Last but never least, I take bee pollen during peak allergy season too. Here's my earlier post about the wonders of local Bee Pollen. And if you're already smack dab in the middle of having allergies, take a hot shower to wash off any allergens you can on the outside and use the neti pot to rinse out your insides. (That last link was to an earlier post too). Wishing you the ability to enjoy this spring without any allergy symptoms!

Thursday, March 18, 2010

Stability Ball Ab work


Next to Pilates, I think that abdominal work on the stability ball is THE most effective and beneficial to overall core health. I've tried Pilates on the ball and haven't found that mix to my liking. But I love traditional ab work and more innovative ab work on the ball. My very favorite stability ball exercise is the pike, pictured above. I like to do it with a knee tuck in between. I'll share share a few of my favorite stability ball ab workouts, each featuring the pike.

Tracie Long Productions - Core Foundations -- I just highlighted this workout in my post about Tracie Long, but I'll mention it again because it is the most complete stability ball core workout I've tried. Jeanne Anne Copleston, who was a previous background exerciser in some of the older FIRM workouts, leads this tough and creative 45 minute core workout. She uses the stability ball, a medicine ball, and a paper plate to challenge the whole abdominal region. There are some moves in this workout that I had to work up to when I first tried it -- the pikes, the tick-tocks, and the one-legged plank work. But I grew to be able to do most everything after just doing it a few times. I'd start out doing it 2 or 3x a week, then would just do it once a week after mastering the moves. Jeanne Anne is a delight because she's genuinely cheerful and down-to-earth. Some complain about the set -- it's not lovely, but it works just fine. With a ball workout like this, you're working so hard that you don't notice the set much anyway. The music is good, the sound goes up a few times when the microphone gets closer to Jeanne Anne because she's tucking her chin, but other than that, it's pretty much a perfect ab workout. Here are some reviews from VideoFitness.com if you'd like to learn more.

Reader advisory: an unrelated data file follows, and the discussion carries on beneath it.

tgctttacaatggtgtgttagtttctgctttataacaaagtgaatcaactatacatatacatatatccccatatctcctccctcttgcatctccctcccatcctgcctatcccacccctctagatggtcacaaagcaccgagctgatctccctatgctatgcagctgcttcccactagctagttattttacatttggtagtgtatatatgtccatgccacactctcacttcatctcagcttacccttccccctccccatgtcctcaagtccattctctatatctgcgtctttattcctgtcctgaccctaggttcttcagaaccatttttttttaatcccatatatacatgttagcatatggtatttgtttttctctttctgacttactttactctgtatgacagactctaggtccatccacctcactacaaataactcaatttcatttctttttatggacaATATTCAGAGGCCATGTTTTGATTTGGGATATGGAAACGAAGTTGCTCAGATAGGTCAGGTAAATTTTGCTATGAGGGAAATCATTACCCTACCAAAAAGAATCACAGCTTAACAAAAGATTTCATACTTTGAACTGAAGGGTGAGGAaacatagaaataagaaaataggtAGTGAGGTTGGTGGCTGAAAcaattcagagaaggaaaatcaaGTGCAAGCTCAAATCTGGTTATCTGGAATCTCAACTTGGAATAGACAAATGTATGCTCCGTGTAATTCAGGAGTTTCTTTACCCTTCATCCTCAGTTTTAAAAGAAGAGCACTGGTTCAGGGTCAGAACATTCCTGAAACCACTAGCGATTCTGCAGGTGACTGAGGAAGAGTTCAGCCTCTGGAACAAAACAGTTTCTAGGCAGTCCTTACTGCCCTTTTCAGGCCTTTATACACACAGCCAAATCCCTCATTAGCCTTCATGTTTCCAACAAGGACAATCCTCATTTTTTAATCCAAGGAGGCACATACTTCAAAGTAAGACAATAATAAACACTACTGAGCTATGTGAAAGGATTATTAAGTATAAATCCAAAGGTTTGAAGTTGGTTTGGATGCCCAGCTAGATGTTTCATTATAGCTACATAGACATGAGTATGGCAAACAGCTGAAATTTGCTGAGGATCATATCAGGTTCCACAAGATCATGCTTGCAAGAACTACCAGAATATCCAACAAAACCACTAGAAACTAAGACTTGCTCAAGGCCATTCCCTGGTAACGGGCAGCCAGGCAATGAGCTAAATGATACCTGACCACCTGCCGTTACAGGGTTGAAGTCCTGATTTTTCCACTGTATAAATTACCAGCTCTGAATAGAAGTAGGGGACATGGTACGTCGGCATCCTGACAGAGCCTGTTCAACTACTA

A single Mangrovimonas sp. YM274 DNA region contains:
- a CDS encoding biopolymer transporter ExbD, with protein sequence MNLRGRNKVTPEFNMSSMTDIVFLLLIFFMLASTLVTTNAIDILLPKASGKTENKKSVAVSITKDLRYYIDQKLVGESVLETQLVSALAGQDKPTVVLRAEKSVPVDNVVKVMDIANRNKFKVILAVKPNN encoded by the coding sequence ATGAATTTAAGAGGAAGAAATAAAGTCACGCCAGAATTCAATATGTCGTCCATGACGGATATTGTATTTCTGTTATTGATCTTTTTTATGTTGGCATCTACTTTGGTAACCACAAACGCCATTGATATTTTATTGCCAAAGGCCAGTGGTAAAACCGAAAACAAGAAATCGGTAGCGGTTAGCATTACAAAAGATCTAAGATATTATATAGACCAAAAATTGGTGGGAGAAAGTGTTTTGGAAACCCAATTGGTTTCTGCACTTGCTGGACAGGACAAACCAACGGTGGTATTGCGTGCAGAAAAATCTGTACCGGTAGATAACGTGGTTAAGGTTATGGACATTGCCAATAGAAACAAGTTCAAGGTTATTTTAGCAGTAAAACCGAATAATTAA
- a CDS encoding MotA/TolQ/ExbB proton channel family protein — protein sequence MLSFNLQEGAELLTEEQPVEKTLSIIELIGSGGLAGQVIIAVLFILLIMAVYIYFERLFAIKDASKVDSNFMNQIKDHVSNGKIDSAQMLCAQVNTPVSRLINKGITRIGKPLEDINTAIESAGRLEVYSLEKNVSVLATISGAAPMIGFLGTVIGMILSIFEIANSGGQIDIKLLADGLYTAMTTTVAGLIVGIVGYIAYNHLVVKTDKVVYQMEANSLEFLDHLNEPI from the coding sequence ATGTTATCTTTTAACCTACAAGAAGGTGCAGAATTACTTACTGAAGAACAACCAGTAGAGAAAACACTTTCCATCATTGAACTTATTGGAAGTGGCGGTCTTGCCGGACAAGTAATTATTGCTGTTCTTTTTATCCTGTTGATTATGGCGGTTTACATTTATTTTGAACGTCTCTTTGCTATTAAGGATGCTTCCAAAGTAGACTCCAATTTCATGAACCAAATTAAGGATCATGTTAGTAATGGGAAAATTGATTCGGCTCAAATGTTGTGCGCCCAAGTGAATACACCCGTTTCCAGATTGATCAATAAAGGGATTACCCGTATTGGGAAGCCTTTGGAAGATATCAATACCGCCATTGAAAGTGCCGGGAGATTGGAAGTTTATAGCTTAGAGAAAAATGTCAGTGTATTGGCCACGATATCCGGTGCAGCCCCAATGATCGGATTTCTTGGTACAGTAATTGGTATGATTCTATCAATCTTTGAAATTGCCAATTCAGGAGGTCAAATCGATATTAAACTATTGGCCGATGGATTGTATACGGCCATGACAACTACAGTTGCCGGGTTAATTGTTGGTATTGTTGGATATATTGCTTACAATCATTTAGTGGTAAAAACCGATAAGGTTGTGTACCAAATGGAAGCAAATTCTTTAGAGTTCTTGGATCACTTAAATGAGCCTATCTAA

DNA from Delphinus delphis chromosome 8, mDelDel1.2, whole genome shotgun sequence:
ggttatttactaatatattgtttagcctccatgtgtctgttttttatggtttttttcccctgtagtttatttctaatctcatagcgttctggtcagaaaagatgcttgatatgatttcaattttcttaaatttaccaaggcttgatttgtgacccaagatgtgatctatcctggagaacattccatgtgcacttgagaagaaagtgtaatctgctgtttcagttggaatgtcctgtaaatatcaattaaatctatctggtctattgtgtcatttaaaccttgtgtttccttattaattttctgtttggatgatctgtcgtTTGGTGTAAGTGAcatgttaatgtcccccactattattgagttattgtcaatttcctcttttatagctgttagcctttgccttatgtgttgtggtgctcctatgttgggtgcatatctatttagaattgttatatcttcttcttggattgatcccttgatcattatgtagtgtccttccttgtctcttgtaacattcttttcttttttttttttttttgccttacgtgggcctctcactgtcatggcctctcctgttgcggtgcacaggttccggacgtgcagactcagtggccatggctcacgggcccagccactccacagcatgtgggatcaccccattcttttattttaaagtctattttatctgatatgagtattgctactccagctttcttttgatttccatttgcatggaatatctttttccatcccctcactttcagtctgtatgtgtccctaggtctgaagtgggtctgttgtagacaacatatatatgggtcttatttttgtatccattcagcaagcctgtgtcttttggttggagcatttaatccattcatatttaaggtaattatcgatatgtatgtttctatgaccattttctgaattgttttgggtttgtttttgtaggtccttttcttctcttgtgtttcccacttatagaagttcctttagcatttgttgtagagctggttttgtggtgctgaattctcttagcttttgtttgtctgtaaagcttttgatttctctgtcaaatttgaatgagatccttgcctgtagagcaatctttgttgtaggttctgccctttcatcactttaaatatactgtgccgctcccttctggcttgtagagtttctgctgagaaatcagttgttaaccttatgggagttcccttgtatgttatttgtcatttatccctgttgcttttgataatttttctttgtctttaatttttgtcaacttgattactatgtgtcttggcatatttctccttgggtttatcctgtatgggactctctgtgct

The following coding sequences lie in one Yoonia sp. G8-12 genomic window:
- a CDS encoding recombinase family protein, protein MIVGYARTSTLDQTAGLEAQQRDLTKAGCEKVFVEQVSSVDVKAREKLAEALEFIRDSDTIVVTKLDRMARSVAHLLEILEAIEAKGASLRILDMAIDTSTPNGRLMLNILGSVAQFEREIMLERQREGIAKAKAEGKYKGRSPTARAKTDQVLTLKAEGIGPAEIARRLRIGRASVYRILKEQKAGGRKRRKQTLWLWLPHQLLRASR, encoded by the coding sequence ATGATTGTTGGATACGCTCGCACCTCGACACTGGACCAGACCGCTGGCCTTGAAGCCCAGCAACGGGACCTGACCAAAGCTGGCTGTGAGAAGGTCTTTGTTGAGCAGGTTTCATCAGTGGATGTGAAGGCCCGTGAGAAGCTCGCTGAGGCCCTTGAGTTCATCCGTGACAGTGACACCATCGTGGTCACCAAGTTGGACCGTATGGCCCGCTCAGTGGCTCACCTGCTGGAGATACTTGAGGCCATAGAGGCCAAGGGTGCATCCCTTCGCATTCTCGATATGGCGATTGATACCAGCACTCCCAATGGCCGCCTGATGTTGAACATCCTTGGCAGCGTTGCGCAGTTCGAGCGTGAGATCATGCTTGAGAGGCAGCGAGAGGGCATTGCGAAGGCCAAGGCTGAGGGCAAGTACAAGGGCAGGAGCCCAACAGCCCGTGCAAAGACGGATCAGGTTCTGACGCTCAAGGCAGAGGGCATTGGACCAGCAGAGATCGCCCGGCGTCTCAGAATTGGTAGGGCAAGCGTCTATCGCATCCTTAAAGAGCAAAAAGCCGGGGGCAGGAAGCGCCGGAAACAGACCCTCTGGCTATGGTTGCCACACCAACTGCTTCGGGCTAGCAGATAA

Cathe Friedrich's Pyramid Upper Body -- In Cathe's Intensity Series, she created two strength training workouts that compliment each other. Pyramid Upper Body and Pyramid Lower Body challenge the muscles by increasing in weight (and decreasing in reps) for each set up the pyramid and decreasing the weights (and increasing in reps) in further sets going back down the pyramid. By the time you are back at your lightest weights with the least amount of reps, your muscles are quivering. She ends each workout with a stability ball segment. These segments are my favorite stability ball add-0ns of all. Sometimes I combine them for a tough quick 21 minute challenge to my legs and abs. The ab work on Pyramid Upper Body is just 13 minutes long, but it is PLENTY to challenge your abdominals. It includes traditional ab work that you might normally do on the floor without the ball and some tough plank & pike work. If you advance the following video to 4:28 into the clip, you'll see a sample of the exercises. The pikes are at 5:43.